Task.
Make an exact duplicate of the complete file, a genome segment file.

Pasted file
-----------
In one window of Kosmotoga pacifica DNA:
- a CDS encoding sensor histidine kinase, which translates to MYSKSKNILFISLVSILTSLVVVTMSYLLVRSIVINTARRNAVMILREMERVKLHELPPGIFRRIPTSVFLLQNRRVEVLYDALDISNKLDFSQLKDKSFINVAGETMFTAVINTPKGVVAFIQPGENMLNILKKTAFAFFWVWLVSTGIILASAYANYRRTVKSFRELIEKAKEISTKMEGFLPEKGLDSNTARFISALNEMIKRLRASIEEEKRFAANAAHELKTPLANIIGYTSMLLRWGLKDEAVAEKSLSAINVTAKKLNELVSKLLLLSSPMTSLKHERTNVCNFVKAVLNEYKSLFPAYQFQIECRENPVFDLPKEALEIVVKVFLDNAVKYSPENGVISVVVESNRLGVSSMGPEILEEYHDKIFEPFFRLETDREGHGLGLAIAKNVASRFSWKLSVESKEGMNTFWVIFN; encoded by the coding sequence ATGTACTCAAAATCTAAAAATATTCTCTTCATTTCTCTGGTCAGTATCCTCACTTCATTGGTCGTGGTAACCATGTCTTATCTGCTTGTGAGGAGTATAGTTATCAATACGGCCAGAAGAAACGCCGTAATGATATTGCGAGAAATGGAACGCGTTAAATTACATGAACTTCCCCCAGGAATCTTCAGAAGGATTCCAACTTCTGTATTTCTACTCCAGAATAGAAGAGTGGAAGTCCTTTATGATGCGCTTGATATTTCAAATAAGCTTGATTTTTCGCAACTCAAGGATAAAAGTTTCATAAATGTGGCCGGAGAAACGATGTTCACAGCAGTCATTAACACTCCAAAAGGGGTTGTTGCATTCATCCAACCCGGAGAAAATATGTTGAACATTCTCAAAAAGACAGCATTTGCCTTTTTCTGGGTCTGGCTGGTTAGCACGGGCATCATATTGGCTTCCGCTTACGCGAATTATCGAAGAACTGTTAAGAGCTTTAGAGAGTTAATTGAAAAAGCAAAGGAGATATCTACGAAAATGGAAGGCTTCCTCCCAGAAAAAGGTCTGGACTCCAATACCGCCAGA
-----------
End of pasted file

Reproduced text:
In one window of Kosmotoga pacifica DNA:
- a CDS encoding sensor histidine kinase, which translates to MYSKSKNILFISLVSILTSLVVVTMSYLLVRSIVINTARRNAVMILREMERVKLHELPPGIFRRIPTSVFLLQNRRVEVLYDALDISNKLDFSQLKDKSFINVAGETMFTAVINTPKGVVAFIQPGENMLNILKKTAFAFFWVWLVSTGIILASAYANYRRTVKSFRELIEKAKEISTKMEGFLPEKGLDSNTARFISALNEMIKRLRASIEEEKRFAANAAHELKTPLANIIGYTSMLLRWGLKDEAVAEKSLSAINVTAKKLNELVSKLLLLSSPMTSLKHERTNVCNFVKAVLNEYKSLFPAYQFQIECRENPVFDLPKEALEIVVKVFLDNAVKYSPENGVISVVVESNRLGVSSMGPEILEEYHDKIFEPFFRLETDREGHGLGLAIAKNVASRFSWKLSVESKEGMNTFWVIFN; encoded by the coding sequence ATGTACTCAAAATCTAAAAATATTCTCTTCATTTCTCTGGTCAGTATCCTCACTTCATTGGTCGTGGTAACCATGTCTTATCTGCTTGTGAGGAGTATAGTTATCAATACGGCCAGAAGAAACGCCGTAATGATATTGCGAGAAATGGAACGCGTTAAATTACATGAACTTCCCCCAGGAATCTTCAGAAGGATTCCAACTTCTGTATTTCTACTCCAGAATAGAAGAGTGGAAGTCCTTTATGATGCGCTTGATATTTCAAATAAGCTTGATTTTTCGCAACTCAAGGATAAAAGTTTCATAAATGTGGCCGGAGAAACGATGTTCACAGCAGTCATTAACACTCCAAAAGGGGTTGTTGCATTCATCCAACCCGGAGAAAATATGTTGAACATTCTCAAAAAGACAGCATTTGCCTTTTTCTGGGTCTGGCTGGTTAGCACGGGCATCATATTGGCTTCCGCTTACGCGAATTATCGAAGAACTGTTAAGAGCTTTAGAGAGTTAATTGAAAAAGCAAAGGAGATATCTACGAAAATGGAAGGCTTCCTCCCAGAAAAAGGTCTGGACTCCAATACCGCCAGA